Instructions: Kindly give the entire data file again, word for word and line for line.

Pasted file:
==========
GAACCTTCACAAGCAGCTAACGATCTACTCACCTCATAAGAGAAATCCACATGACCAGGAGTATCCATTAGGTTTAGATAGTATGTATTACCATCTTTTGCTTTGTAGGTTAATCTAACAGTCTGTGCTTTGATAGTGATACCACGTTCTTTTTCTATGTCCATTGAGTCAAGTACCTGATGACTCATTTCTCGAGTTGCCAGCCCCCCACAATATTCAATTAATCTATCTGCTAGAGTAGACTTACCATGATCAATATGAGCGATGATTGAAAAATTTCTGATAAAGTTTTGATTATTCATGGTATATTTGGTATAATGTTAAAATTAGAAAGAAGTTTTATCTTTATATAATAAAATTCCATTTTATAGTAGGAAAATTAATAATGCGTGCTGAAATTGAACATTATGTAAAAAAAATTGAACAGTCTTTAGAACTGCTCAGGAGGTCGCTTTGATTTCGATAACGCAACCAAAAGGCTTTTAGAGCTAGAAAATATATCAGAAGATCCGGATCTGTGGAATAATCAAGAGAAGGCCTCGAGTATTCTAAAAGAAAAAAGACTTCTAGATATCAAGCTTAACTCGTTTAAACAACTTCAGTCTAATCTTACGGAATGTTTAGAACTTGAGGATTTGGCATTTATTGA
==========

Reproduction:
GAACCTTCACAAGCAGCTAACGATCTACTCACCTCATAAGAGAAATCCACATGACCAGGAGTATCCATTAGGTTTAGATAGTATGTATTACCATCTTTTGCTTTGTAGGTTAATCTAACAGTCTGTGCTTTGATAGTGATACCACGTTCTTTTTCTATGTCCATTGAGTCAAGTACCTGATGACTCATTTCTCGAGTTGCCAGCCCCCCACAATATTCAATTAATCTATCTGCTAGAGTAGACTTACCATGATCAATATGAGCGATGATTGAAAAATTTCTGATAAAGTTTTGATTATTCATGGTATATTTGGTATAATGTTAAAATTAGAAAGAAGTTTTATCTTTATATAATAAAATTCCATTTTATAGTAGGAAAATTAATAATGCGTGCTGAAATTGAACATTATGTAAAAAAAATTGAACAGTCTTTAGAACTGCTCAGGAGGTCGCTTTGATTTCGATAACGCAACCAAAAGGCTTTTAGAGCTAGAAAATATATCAGAAGATCCGGATCTGTGGAATAATCAAGAGAAGGCCTCGAGTATTCTAAAAGAAAAAAGACTTCTAGATATCAAGCTTAACTCGTTTAAACAACTTCAGTCTAATCTTACGGAATGTTTAGAACTTGAGGATTTGGCATTTATTGA